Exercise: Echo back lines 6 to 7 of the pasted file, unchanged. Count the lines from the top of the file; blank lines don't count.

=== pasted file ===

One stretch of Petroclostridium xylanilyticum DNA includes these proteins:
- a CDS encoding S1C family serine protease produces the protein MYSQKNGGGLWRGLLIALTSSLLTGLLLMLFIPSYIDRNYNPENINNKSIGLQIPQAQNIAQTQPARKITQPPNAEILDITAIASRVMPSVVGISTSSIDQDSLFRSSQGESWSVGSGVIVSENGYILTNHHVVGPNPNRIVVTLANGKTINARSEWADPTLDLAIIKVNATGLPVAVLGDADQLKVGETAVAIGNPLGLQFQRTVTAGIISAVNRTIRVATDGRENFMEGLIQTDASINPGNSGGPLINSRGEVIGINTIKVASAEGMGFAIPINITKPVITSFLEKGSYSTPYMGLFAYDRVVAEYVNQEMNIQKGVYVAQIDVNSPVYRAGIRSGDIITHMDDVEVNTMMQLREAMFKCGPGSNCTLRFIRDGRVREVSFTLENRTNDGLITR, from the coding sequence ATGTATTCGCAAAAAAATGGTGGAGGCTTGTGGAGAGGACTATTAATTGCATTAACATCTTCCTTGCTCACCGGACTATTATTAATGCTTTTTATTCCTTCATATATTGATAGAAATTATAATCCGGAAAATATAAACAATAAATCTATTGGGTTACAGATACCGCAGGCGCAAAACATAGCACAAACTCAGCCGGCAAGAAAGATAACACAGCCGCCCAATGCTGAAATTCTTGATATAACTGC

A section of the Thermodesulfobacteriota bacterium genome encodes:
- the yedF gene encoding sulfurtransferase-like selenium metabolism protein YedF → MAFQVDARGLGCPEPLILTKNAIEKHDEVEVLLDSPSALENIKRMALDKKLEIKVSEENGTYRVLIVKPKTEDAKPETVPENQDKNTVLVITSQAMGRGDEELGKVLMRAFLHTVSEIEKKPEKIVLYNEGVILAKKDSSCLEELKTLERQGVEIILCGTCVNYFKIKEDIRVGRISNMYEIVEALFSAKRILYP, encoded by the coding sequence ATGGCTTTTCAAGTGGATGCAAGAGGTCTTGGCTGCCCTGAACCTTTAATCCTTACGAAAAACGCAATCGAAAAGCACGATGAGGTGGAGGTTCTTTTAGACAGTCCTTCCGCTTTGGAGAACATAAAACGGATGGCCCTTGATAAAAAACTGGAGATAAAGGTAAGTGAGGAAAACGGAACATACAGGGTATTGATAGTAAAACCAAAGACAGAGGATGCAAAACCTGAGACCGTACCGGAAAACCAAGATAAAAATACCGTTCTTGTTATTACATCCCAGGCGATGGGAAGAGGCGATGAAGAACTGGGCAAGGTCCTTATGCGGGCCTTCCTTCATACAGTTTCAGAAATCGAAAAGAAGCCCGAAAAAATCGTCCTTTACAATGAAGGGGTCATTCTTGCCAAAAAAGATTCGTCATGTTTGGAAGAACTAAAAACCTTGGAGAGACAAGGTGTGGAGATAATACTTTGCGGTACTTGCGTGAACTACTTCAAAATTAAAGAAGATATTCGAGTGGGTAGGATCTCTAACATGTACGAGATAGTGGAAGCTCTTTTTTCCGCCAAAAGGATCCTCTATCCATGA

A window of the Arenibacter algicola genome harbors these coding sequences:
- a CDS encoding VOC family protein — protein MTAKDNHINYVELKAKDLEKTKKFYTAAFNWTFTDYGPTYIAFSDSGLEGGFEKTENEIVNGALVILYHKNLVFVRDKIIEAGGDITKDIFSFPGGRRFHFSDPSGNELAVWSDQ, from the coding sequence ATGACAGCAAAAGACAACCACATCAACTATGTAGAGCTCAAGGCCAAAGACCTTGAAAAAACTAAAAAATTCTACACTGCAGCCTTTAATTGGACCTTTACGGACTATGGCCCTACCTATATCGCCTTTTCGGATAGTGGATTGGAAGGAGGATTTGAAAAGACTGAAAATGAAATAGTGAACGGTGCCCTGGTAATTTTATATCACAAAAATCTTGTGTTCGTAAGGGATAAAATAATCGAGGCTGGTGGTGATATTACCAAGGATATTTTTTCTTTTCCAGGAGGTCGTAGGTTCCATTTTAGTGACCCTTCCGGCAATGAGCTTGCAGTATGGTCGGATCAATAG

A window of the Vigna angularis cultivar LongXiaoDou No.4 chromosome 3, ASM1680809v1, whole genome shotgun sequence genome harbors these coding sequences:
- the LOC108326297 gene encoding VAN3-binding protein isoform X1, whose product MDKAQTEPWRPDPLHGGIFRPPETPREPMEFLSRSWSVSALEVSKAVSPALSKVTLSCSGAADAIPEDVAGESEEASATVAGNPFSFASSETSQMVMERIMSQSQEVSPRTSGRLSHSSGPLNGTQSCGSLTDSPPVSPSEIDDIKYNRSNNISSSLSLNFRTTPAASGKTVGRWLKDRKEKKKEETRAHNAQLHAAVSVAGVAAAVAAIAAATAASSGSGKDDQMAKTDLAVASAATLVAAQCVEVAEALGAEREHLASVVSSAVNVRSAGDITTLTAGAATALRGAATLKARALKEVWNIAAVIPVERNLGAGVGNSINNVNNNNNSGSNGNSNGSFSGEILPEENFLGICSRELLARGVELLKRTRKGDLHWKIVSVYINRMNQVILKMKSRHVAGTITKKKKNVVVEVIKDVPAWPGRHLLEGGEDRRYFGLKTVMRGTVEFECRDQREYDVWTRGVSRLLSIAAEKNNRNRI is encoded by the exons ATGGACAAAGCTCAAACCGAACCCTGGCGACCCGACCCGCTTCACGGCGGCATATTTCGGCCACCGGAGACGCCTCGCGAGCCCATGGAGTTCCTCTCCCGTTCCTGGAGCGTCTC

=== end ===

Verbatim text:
- a CDS encoding VOC family protein — protein MTAKDNHINYVELKAKDLEKTKKFYTAAFNWTFTDYGPTYIAFSDSGLEGGFEKTENEIVNGALVILYHKNLVFVRDKIIEAGGDITKDIFSFPGGRRFHFSDPSGNELAVWSDQ, from the coding sequence ATGACAGCAAAAGACAACCACATCAACTATGTAGAGCTCAAGGCCAAAGACCTTGAAAAAACTAAAAAATTCTACACTGCAGCCTTTAATTGGACCTTTACGGACTATGGCCCTACCTATATCGCCTTTTCGGATAGTGGATTGGAAGGAGGATTTGAAAAGACTGAAAATGAAATAGTGAACGGTGCCCTGGTAATTTTATATCACAAAAATCTTGTGTTCGTAAGGGATAAAATAATCGAGGCTGGTGGTGATATTACCAAGGATATTTTTTCTTTTCCAGGAGGTCGTAGGTTCCATTTTAGTGACCCTTCCGGCAATGAGCTTGCAGTATGGTCGGATCAATAG

A window of the Vigna angularis cultivar LongXiaoDou No.4 chromosome 3, ASM1680809v1, whole genome shotgun sequence genome harbors these coding sequences: